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Praveen faces ‘very tough’ final day of Savita’s inquest on their wedding anniversary

THE husband of Savita Halappanavar said the final day of the inquest into her death today - on their fifth wedding anniversary - would be ‘very tough’ but said he had been very satisfied with seven-day proceedings.

Praveen Halappanavar was speaking as he arrived at County Hall in Galway for the final day of the hearing before Coroner Ciaran McLoughlin and a jury of six men and four women.

“It is going to be very tough because this is our wedding anniversary so it is even more hard,” said Praveen.

“I just hope something good comes of this. I am pretty optimistic.

“I’ve always had this question in my head – why did Savita die?”

Asked if he thought he would get that question answered by the jury today, he said: “Hopefully yes. It has been very positive.

“The week has been very tough.”

He said he had been in constant contact with Savita’s parents “morning and evening.”

“They are waiting for the word.”

Mr Halappanavar praised the coroner saying he had been ‘kind enough’ to ask all the questions.

“It was more than we expected,” he added.

Ms Halappanavar died on Sunday, October 28,  last year, a week after being admitted to Galway University Hospital with back pains. She was 17 weeks pregnant.

Experts have told the seven day inquest that Ms Halappanavar died from sepsis – or blood poisoning – caused by an E Coli infection. Coroner Dr McLoughlin is expected to address the jury in the next half hour

The Coroner began heading the case at 10.12am.

Barrister for Praveen Eugene Gleeson asked for the jury to be excluded while he made a legal submission.

The jury has now been sent out.

After legal submissions without the jury, Dr McLoughlin began summing up the case at 10.50am.

He set out the details given in evidence by medical staff and expert witnesses, detailing Savita's care at the Galway hospital for admission on Sunday October 21 until her death in the early hours of the following Sunday.

He detailed the rapid deterioration in Savita's condition in the early hours of Wednesday October 24.

Dr McLoughlin told the jury that the midwife on duty on that morning "has been issued with a medical certificate saying she is unable to appear at this inquest or give evidence."

As the Coroner told of Savita's death four days later, his voice quivered with emotion.

He told the jury they could return a narrative verdict that could include that Savita had been admitted to hospital, had suffered from sepsis.

"You can also return a verdict of medical misadventure with no inference of civil or criminal liability if you find there were systematic failures in the care of Savita," said Dr McLoughlin.

The coroner referred to evidence given by consultant Dr Astbury and expert witness Dr Peter Boylan He said Dr Astbury has said there had been systematic failures in Savita's care in that vital signs had not been checked every four hours.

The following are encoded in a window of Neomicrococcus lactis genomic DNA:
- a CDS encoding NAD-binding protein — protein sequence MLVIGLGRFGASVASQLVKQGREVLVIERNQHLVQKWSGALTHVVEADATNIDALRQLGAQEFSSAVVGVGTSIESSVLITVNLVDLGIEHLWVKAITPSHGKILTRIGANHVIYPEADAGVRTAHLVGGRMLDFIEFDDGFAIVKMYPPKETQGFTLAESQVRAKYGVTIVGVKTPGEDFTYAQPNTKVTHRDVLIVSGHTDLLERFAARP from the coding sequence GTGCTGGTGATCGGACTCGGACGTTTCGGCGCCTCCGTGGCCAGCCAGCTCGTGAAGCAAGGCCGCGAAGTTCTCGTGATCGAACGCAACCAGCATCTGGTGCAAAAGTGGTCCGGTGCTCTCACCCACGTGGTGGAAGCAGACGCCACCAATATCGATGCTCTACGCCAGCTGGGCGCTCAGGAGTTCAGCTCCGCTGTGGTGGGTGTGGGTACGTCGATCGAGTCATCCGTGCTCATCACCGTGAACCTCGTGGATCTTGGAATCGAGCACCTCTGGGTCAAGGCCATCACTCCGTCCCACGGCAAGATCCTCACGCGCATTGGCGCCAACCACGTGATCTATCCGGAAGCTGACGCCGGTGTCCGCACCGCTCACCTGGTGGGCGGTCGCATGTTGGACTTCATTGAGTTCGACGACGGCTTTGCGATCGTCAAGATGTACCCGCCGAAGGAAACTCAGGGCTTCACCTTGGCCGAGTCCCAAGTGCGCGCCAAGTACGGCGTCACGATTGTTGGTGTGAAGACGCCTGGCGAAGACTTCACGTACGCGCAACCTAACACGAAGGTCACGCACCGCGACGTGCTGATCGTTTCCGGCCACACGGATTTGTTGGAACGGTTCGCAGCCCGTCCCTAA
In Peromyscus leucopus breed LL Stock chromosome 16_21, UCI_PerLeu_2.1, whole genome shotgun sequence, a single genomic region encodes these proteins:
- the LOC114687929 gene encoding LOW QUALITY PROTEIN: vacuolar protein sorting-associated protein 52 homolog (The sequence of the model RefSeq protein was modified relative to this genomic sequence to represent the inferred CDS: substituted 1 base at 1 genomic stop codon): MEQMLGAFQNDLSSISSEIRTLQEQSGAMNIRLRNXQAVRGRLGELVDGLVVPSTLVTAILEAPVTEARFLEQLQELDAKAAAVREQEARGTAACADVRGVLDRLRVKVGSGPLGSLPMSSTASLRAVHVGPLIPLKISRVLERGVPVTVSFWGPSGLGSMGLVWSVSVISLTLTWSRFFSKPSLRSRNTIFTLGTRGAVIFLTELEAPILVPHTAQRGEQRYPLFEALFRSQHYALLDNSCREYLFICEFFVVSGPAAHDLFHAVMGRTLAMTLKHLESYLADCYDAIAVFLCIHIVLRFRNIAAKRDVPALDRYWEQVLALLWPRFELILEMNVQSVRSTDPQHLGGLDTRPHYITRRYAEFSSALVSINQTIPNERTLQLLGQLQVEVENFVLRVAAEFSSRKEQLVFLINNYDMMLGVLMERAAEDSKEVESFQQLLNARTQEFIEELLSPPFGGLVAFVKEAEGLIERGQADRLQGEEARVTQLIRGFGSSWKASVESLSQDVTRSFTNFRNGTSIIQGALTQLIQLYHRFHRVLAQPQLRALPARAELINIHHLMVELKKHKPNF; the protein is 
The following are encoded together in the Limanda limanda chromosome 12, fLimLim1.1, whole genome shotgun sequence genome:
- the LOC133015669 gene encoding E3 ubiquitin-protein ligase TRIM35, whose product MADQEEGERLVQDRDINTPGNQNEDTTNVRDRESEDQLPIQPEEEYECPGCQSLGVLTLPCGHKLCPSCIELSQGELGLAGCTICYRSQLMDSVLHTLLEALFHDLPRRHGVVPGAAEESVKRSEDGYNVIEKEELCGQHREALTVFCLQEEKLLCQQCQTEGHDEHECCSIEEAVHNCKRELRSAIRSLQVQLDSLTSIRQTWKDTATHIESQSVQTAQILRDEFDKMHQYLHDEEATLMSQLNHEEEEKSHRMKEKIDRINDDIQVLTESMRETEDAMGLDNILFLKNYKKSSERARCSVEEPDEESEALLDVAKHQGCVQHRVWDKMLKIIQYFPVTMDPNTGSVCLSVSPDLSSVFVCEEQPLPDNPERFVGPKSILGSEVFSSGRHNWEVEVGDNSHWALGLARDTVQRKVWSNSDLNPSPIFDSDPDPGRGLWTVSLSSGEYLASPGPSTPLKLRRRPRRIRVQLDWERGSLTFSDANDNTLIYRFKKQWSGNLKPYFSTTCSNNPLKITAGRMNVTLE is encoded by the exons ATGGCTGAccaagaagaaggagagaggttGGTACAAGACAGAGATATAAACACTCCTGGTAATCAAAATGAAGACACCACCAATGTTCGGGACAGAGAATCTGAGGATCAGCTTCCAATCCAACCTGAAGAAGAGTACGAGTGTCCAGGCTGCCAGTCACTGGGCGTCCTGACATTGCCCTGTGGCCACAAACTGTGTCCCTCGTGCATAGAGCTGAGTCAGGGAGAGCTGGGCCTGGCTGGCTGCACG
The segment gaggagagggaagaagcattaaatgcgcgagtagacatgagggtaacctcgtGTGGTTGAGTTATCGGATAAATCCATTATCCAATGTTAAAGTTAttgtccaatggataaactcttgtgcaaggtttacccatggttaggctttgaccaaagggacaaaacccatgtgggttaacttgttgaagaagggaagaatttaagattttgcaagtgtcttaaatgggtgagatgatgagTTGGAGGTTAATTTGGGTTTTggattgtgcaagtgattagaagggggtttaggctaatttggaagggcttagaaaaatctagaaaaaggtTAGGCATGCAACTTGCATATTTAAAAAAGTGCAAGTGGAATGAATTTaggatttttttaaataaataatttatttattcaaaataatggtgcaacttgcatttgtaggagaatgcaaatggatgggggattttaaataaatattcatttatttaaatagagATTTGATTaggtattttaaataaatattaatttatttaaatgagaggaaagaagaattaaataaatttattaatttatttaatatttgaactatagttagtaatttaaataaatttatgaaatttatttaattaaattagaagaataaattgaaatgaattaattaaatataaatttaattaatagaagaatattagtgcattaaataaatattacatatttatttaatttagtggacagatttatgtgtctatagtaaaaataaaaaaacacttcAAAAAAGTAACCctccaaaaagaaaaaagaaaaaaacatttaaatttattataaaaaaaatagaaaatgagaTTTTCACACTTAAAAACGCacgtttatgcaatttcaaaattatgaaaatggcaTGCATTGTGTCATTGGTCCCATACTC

He said that Dr Boylan had referred to deficienies in medical care.

"It is not for the court to recommend a change of the law but the Oireachtas may take countenance of these procedures," he told the jury Dr McLoughlin also gave the jury nine possible recommendations which they may make.

They are:

1. A recommendation that the Medical Council will change guidelines on treatment of cases likes this which will removed doubt and fear from medical staff and give reassurance to patients and their relatives.

2. A national guideline that all blood samples taken in the care of patients are properly followed up.

3. A national guideline ordering the proper training and guidelines for the treatment of sepsis.

4. Proper communication between staff - with time set aside for staff to meet at handover times.

5. Protocols for dealing with sepsis written by microbiology department at each hospital nationally

6. Modified early warning charts be adopted by all staff.

7. Early and effective communication with patients and their relatives when they are being cared for in hospital

8. Nursing and medical notes should be kept separate.

9. No additions are made to a medical record of a deceased where the death is the subject of a coroner's inquiry.

The jury was sent out at 11.05am, and has since been sent for lunch.

Coroner Dr Ciaran MacLoughlin called the jury of six men and five women back to the hearing room at County Hall in Galway at 12.48pm.

They have been deliberating for one hour and 43 minutes over the two options before them - a verdict of death by medical misadventure of a narrative verdict.

Dr MacLoughlin asked the jury foreman that he would send them for lunch unless they were close to reaching a verdict.

The foreman said they were. But this was interrupted by several other jury members who disagreed.

Dr MacLoughlin has now sent the jury for lunch, asking them to return at 2.10pm.

Online Editors